Dr Don Newbury

It takes a monumental event like the Super Bowl to spotlight clever ads. When the TV network can sell a full regimen at $100,000 per second, creative juices at advertising agencies flow like raging rivers.

Message sophistication is light years ahead of pioneer efforts remembered when radio was king.

During our growing-up years, ads were typically jingles, punctuated by short, punchy messages. For decades, Maxwell House boasted that the coffee it roasted was “good to the last drop.”…

Lever Brothers sold tons of detergent with this simple ditty: “Rinso white, Rinso bright, happy little wash day song.”

Ivory Soap’s simple claim—”It floats”—worked for years.

Fast-forward to contemporary ad campaigns. Only a few have staying power spanning several years. Clara Peller’s “where’s the beef?” question was a centerpiece for Wendy’s hamburgers, and Discount Tire Company has gotten good mileage from the ad showing a “woman” heaving a tire through the showroom window. “She” graphically illustrates the company’s offer to make a full refund for any reason. (The person tossing the tire is actually a man.)…

Motel Six “leaves the light on for us,” and Southwest Airlines reminds regularly that we are free to move about the country.

When I call Southwest, the wait to talk to a “real” person is worth it. The sensible music soothes, and occasional “factoids” make me laugh.

During one such recent call, I broke into full-blown laughter with this pronouncement: “You are now free to move your phone around to the other ear.”…

A dozen years ago, our men’s basketball team at Howard Payne University qualified for a national small-college tournament in Nampa, ID.

As HPU president, I was always yammering about the need to be ever vigilant in putting the squeeze on every dollar, including travel.

We took sack lunches as we hopped, skipped and jumped across the map from Dallas to Boise…

There were four stops and a plane change, but hey, we had more time than money.

Alas, our team was eliminated in the first game.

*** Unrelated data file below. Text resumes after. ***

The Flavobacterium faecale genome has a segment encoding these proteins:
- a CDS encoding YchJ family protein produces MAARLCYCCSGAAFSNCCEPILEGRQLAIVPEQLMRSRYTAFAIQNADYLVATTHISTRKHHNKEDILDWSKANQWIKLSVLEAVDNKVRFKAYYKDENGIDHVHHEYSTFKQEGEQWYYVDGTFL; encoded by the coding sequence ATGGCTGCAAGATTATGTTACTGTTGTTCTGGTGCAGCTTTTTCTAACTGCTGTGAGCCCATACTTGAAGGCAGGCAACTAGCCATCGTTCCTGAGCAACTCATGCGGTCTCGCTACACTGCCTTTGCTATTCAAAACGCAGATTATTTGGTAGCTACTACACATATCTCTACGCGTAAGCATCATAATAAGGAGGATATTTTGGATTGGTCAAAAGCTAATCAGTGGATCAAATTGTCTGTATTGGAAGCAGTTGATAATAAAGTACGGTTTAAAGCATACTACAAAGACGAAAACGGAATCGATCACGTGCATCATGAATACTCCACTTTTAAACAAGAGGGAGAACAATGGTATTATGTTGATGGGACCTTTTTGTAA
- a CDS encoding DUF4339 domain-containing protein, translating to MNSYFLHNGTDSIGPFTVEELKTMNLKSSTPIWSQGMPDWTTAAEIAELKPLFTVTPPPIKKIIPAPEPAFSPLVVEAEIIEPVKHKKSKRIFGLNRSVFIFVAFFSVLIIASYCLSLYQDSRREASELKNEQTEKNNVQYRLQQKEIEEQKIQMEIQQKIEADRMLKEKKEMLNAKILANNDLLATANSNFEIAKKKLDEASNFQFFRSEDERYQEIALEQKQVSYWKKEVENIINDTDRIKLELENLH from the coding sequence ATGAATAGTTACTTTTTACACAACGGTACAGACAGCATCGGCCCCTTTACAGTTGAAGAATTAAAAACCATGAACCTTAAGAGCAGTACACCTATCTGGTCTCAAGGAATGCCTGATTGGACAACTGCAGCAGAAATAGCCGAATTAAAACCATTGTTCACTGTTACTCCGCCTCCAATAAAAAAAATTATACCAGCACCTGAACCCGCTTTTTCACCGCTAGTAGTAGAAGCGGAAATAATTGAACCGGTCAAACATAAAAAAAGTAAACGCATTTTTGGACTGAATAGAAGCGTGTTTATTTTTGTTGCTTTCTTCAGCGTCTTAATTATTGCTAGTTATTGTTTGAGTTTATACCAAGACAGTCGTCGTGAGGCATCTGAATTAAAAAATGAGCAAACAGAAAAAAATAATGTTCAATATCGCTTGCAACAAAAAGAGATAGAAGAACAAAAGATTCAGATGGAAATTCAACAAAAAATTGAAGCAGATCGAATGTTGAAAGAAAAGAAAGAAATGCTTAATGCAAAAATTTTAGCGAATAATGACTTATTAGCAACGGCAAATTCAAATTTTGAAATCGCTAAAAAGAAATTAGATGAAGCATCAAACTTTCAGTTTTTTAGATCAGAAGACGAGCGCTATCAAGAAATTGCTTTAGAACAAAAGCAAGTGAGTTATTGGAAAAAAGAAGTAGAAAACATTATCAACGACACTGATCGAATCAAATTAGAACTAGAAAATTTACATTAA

Then, we began the circuitous flight home, this time with peanuts only. Noting that we had a 30-minute layover at Houston Hobby Airport before the final leg to Dallas, I hatched a plan for the team to enjoy giant pizzas there between planes. No, not airport pizza, but the good stuff deeply discounted by coupons.

I called Jeremy Denning, an honor graduate who was in medical school there at the time. I asked him to bring a dozen giant pizzas to the airport. And he did…

If this scenario were to be repeated today, I wouldn’t hesitate a second to ask Dr. Denning for the same favor, though I imagine he’d send a stand-in.

He has always been as humble and gentle as anyone I’ve ever known.

At age 36, he’s now a leading neurosurgeon in Dallas, cited recently as one of D Magazine’s “top docs.”…

We laugh later about travel experiences that whiten knuckles at the time. Once while en route from DFW to Washington D. C., our plane began a sudden descent about 20 minutes into the flight.

The plane was 100 percent full, and ashen stares were exchanged when the pilot announced a possible emergency before releasing oxygen masks. They all fell, except one: mine.

I glanced toward my wife, who quickly got her mask in place, albeit without the “normal breathing” attendants recommend during pre-flight drills…

I asked her to share her oxygen with me. She shook her head negatively with the kind of animation expressed by the Illinois legislature when the governor was booted from office.

During the descent for an unscheduled landing in Oklahoma City, a flight attendant took a screw driver to my oxygen mask compartment, so I lived to tell about it. (Not one of the attendants, it turned out, had ever experienced real-time mask use.)

Soon we were on our way again on a back-up plane. At lunchtime, my wife was served first. “You don’t mind if I go ahead and eat, do you?” she asked. “I didn’t mind if you went ahead and breathed, why would I care if you went ahead and ate?” I answered…

Travel teaches many lessons.

One was provided at Brownwood Regional Airport.

I learned NOT to purchase potato chips from vending machines at airports logging four boardings on an average day…

Dr. Newbury is a speaker and author in the Metroplex. Send inquiries and comments to newbury@speaerdoc.com or call 817-447-3872. Visit his Web Site at www.speakerdoc.com.